When you see babies jamming out to Prince on YouTube, do you ask "is this fair use?" According to 9th Cir., you should.

Handed down this week by the 9th Circuit, Lenz v. Universal Music Corp. held that the Digital Millennium Copyright Act (DMCA) “requires copyright holders to consider whether fair use applies before sending a takedown notification”, and that “failure to do so raises an issue of whether the copyright holder had formed a subjective good faith belief that the use was not authorized by law.” 

In Lenz, a mother placed on Youtube a 29 second video entitled “Let’s Go Crazy #1” that showed her toddler son bopping around to the song “Let’s Go Crazy” by Prince.  Universal, acting as Prince’s publishing administrator, concluded Prince’s music was the focus of the video, based on the title of the video; the fact that the music was clearly identifiable (as opposed to muddled background noise); and Ms. Lenz’s question to her son as to what he thought of the music.  Based on that conclusion, Universal sent a DMCA takedown notice to Youtube, which (as is required by the DMCA) included a representation that Universal had a good faith belief that Lenz’s use of the Prince song was not authorized by the copyright owner, its agent, or the law.  After a few cycles of takedown and put-back notices submitted to Youtube by Lenz and Universal, Lenz filed suit alleging that Universal had violated Section 512(f) of the DMCA by knowingly making a misrepresentation of a good faith belief that Lenz’s video was infringing.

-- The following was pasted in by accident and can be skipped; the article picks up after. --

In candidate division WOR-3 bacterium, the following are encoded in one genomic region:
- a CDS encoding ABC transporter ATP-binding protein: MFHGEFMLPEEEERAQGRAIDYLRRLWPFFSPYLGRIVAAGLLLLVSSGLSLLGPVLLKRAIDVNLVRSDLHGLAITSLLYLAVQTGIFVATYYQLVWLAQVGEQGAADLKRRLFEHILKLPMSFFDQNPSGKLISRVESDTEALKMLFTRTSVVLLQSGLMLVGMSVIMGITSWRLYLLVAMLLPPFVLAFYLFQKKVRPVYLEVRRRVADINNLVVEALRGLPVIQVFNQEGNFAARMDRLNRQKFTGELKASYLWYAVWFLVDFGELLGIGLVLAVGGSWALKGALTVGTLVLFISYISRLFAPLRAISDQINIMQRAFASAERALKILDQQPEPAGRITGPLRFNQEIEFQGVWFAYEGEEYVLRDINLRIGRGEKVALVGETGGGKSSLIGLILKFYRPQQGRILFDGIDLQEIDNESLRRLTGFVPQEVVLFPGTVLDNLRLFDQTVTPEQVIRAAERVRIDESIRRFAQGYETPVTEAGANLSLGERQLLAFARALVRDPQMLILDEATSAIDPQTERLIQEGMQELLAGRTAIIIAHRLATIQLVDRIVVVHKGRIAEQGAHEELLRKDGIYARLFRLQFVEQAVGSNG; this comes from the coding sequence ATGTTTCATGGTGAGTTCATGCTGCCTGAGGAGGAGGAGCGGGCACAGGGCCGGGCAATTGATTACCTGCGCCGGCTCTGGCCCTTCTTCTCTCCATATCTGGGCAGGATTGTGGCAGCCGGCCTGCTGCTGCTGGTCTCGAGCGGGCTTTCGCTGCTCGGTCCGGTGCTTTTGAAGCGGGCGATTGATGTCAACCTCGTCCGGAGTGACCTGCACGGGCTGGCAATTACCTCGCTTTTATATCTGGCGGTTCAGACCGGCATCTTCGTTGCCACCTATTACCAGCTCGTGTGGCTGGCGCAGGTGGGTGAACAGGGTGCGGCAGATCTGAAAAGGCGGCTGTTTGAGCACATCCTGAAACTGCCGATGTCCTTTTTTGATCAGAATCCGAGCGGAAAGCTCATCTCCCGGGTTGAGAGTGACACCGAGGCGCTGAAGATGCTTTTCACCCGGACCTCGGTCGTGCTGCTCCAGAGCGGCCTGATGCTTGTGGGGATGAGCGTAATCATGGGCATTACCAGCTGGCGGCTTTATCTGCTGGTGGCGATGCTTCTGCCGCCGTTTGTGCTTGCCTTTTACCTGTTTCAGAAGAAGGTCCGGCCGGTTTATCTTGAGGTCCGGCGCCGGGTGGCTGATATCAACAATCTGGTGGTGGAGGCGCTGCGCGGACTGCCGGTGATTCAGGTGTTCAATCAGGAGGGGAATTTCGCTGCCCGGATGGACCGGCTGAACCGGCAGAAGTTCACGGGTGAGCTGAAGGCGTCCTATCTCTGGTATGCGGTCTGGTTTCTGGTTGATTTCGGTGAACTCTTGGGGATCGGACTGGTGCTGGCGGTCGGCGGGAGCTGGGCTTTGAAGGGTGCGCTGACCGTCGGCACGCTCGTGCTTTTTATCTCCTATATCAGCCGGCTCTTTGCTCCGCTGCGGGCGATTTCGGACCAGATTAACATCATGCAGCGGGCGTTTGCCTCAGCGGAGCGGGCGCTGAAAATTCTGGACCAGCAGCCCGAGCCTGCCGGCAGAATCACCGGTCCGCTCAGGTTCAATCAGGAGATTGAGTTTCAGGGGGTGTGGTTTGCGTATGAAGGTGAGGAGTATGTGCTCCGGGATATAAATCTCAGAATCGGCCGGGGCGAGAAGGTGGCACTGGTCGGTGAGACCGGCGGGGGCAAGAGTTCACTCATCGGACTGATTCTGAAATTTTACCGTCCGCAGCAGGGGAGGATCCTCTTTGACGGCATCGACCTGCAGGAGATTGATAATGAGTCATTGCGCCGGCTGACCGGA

Responding to an interlocutory appeal of the district court’s denial of cross-motions for summary judgment, the 9th Circuit determined that fair use is “not just excused by law, it is wholly authorized by law[,]” and therefore a copyright holder “must consider the existence of fair use before sending a takedown notification under Section 512(c)” of the DMCA.  Citing its prior decision in Rossi v. Motion Picture Ass’n of Am. Inc. (391 F.3d 1000 (9th Cir. 2004)), the Court went on to note that a “copyright holder need only form a subjective good faith belief that a use is not authorized,” and ruled that there was an issue of fact as to “whether Universal’s actions were sufficient to form a subjective good faith belief about the video’s fair use or lack thereof.”  Further, the Court also held that plaintiffs may seek recovery of nominal damages incurred if it is determined that a copyright holder has knowingly made a misrepresentation in violation of Section 512(f). 

In summary, Lenz teaches that before submitting a DMCA takedown notice, a copyright holder should take fair use considerations into account in the course of forming an opinion as to the infringing nature of material that is the subject of the notice in order to avoid exposure to allegations of (and potentially damages for) misrepresentation under Section 512(f).   

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